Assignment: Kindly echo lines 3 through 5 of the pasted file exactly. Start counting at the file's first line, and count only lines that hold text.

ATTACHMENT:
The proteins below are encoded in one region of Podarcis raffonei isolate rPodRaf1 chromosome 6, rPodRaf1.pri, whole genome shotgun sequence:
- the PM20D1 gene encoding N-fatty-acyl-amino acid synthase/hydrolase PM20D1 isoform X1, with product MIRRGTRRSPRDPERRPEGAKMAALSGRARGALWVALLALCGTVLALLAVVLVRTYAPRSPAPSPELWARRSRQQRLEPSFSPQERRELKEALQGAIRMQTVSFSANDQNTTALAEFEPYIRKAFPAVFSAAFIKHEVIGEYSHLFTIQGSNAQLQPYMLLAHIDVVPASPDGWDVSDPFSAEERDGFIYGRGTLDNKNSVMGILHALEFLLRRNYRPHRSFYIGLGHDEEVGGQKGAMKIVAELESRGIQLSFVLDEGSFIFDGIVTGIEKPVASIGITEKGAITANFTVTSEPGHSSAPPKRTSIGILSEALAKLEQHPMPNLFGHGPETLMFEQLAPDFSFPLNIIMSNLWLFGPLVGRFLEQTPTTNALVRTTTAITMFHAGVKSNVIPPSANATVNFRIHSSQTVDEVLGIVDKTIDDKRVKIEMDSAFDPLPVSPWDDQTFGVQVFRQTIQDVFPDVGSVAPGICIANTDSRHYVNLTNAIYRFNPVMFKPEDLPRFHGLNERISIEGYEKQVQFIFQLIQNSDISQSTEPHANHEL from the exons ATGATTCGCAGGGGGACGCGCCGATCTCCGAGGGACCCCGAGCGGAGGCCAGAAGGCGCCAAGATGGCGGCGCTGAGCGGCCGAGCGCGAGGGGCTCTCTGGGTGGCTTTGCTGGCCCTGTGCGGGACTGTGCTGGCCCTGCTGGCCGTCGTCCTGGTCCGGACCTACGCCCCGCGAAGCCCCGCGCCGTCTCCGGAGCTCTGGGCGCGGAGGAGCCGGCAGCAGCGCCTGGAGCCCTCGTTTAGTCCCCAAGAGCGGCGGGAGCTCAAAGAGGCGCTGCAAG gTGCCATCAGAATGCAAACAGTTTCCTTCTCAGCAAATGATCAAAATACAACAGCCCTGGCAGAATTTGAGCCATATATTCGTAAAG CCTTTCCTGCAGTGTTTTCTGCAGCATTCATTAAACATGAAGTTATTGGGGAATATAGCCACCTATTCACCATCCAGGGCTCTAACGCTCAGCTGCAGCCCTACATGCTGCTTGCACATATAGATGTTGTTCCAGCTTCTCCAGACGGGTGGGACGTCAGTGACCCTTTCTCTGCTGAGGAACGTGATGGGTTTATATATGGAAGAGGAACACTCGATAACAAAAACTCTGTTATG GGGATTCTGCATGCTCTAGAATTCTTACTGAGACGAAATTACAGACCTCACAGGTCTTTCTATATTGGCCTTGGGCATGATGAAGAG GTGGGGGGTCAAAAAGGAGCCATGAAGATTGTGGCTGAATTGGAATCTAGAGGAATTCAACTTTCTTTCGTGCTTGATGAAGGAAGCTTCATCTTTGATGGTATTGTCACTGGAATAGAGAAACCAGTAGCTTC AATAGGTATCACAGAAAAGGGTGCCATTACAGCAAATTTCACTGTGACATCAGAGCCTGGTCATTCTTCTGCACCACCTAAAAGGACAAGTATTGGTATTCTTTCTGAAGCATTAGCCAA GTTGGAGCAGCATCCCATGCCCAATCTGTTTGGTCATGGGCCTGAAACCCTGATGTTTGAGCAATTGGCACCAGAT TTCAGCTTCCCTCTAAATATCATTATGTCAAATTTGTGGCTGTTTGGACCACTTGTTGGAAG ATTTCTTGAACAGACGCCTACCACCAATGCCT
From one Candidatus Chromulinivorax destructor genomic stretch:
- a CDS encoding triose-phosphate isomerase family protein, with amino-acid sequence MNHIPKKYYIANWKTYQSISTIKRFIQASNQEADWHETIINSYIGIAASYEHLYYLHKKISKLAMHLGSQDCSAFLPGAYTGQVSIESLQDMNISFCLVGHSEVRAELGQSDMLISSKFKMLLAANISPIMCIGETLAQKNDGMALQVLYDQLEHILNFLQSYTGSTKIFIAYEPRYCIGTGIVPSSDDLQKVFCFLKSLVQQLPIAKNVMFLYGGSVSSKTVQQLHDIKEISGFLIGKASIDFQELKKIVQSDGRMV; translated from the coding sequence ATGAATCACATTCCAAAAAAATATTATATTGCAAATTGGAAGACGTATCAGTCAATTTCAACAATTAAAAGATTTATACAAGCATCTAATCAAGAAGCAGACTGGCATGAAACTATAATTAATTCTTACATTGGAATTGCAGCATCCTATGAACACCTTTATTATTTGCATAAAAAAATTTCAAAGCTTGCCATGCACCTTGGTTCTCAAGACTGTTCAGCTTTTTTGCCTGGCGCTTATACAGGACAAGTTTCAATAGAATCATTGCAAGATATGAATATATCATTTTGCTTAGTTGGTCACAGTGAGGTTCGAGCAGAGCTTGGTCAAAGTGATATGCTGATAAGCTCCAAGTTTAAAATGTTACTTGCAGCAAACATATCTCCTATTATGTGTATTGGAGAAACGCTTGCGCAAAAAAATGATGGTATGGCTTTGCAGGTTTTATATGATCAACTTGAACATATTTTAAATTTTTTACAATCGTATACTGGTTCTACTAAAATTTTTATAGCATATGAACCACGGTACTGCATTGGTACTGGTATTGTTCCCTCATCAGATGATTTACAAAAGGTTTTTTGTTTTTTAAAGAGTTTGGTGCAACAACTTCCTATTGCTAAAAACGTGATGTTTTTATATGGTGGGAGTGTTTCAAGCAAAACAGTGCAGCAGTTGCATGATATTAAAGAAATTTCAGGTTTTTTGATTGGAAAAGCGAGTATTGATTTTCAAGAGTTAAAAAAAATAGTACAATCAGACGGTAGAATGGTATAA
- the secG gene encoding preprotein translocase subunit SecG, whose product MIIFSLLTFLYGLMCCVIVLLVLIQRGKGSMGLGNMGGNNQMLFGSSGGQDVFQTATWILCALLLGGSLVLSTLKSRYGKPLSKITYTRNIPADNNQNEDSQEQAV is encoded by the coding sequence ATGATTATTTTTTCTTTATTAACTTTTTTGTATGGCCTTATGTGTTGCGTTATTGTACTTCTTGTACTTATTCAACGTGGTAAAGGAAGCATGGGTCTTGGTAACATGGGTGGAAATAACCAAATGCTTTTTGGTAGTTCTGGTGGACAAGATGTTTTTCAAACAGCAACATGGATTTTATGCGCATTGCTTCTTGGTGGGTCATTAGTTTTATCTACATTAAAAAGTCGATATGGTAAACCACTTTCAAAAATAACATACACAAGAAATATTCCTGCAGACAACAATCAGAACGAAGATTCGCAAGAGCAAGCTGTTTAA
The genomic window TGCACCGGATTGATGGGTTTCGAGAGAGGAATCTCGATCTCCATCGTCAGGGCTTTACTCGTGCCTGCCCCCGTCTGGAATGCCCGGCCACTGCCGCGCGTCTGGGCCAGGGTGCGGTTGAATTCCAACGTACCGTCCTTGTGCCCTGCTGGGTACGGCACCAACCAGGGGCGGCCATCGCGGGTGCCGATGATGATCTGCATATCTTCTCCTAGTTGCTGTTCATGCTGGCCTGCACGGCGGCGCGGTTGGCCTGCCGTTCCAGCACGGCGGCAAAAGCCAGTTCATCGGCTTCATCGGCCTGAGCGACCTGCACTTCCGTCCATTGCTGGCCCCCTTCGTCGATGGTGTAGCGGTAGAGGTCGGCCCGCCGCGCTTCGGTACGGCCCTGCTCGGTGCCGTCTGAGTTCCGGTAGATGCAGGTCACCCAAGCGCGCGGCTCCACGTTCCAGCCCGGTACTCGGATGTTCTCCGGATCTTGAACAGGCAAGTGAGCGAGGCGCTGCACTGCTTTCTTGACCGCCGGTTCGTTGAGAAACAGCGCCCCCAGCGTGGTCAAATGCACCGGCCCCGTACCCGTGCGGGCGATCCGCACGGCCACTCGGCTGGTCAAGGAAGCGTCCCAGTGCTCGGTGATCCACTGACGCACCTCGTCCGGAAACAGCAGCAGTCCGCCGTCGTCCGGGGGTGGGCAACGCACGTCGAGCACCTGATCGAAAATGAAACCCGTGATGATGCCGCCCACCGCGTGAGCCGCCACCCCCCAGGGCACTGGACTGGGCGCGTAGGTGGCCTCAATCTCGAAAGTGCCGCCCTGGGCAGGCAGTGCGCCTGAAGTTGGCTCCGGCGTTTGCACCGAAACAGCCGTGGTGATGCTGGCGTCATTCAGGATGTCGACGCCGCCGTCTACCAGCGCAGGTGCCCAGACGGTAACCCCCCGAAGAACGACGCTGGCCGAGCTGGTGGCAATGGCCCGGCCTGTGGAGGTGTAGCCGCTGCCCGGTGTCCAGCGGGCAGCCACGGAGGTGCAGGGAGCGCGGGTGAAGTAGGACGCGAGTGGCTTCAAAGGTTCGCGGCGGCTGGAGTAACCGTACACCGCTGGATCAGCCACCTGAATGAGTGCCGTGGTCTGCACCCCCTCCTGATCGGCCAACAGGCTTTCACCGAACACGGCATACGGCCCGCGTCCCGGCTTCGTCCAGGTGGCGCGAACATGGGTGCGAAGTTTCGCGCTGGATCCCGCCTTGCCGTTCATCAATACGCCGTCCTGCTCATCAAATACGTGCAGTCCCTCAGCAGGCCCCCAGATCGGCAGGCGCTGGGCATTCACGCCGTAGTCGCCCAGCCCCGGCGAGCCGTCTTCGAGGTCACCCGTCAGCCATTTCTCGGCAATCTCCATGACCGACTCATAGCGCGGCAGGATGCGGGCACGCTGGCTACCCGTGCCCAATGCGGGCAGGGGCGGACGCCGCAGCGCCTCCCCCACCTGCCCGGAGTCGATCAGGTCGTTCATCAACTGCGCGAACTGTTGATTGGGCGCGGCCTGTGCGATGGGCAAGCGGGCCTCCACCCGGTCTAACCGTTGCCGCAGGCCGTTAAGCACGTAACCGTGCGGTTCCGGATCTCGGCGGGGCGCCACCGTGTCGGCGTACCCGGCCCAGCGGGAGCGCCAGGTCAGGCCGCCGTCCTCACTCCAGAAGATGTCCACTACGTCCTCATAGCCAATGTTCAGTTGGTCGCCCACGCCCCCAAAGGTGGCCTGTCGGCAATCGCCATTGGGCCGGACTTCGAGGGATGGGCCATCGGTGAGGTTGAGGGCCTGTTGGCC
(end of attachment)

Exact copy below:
From one Candidatus Chromulinivorax destructor genomic stretch:
- a CDS encoding triose-phosphate isomerase family protein, with amino-acid sequence MNHIPKKYYIANWKTYQSISTIKRFIQASNQEADWHETIINSYIGIAASYEHLYYLHKKISKLAMHLGSQDCSAFLPGAYTGQVSIESLQDMNISFCLVGHSEVRAELGQSDMLISSKFKMLLAANISPIMCIGETLAQKNDGMALQVLYDQLEHILNFLQSYTGSTKIFIAYEPRYCIGTGIVPSSDDLQKVFCFLKSLVQQLPIAKNVMFLYGGSVSSKTVQQLHDIKEISGFLIGKASIDFQELKKIVQSDGRMV; translated from the coding sequence ATGAATCACATTCCAAAAAAATATTATATTGCAAATTGGAAGACGTATCAGTCAATTTCAACAATTAAAAGATTTATACAAGCATCTAATCAAGAAGCAGACTGGCATGAAACTATAATTAATTCTTACATTGGAATTGCAGCATCCTATGAACACCTTTATTATTTGCATAAAAAAATTTCAAAGCTTGCCATGCACCTTGGTTCTCAAGACTGTTCAGCTTTTTTGCCTGGCGCTTATACAGGACAAGTTTCAATAGAATCATTGCAAGATATGAATATATCATTTTGCTTAGTTGGTCACAGTGAGGTTCGAGCAGAGCTTGGTCAAAGTGATATGCTGATAAGCTCCAAGTTTAAAATGTTACTTGCAGCAAACATATCTCCTATTATGTGTATTGGAGAAACGCTTGCGCAAAAAAATGATGGTATGGCTTTGCAGGTTTTATATGATCAACTTGAACATATTTTAAATTTTTTACAATCGTATACTGGTTCTACTAAAATTTTTATAGCATATGAACCACGGTACTGCATTGGTACTGGTATTGTTCCCTCATCAGATGATTTACAAAAGGTTTTTTGTTTTTTAAAGAGTTTGGTGCAACAACTTCCTATTGCTAAAAACGTGATGTTTTTATATGGTGGGAGTGTTTCAAGCAAAACAGTGCAGCAGTTGCATGATATTAAAGAAATTTCAGGTTTTTTGATTGGAAAAGCGAGTATTGATTTTCAAGAGTTAAAAAAAATAGTACAATCAGACGGTAGAATGGTATAA
- the secG gene encoding preprotein translocase subunit SecG, whose product MIIFSLLTFLYGLMCCVIVLLVLIQRGKGSMGLGNMGGNNQMLFGSSGGQDVFQTATWILCALLLGGSLVLSTLKSRYGKPLSKITYTRNIPADNNQNEDSQEQAV is encoded by the coding sequence ATGATTATTTTTTCTTTATTAACTTTTTTGTATGGCCTTATGTGTTGCGTTATTGTACTTCTTGTACTTATTCAACGTGGTAAAGGAAGCATGGGTCTTGGTAACATGGGTGGAAATAACCAAATGCTTTTTGGTAGTTCTGGTGGACAAGATGTTTTTCAAACAGCAACATGGATTTTATGCGCATTGCTTCTTGGTGGGTCATTAGTTTTATCTACATTAAAAAGTCGATATGGTAAACCACTTTCAAAAATAACATACACAAGAAATATTCCTGCAGACAACAATCAGAACGAAGATTCGCAAGAGCAAGCTGTTTAA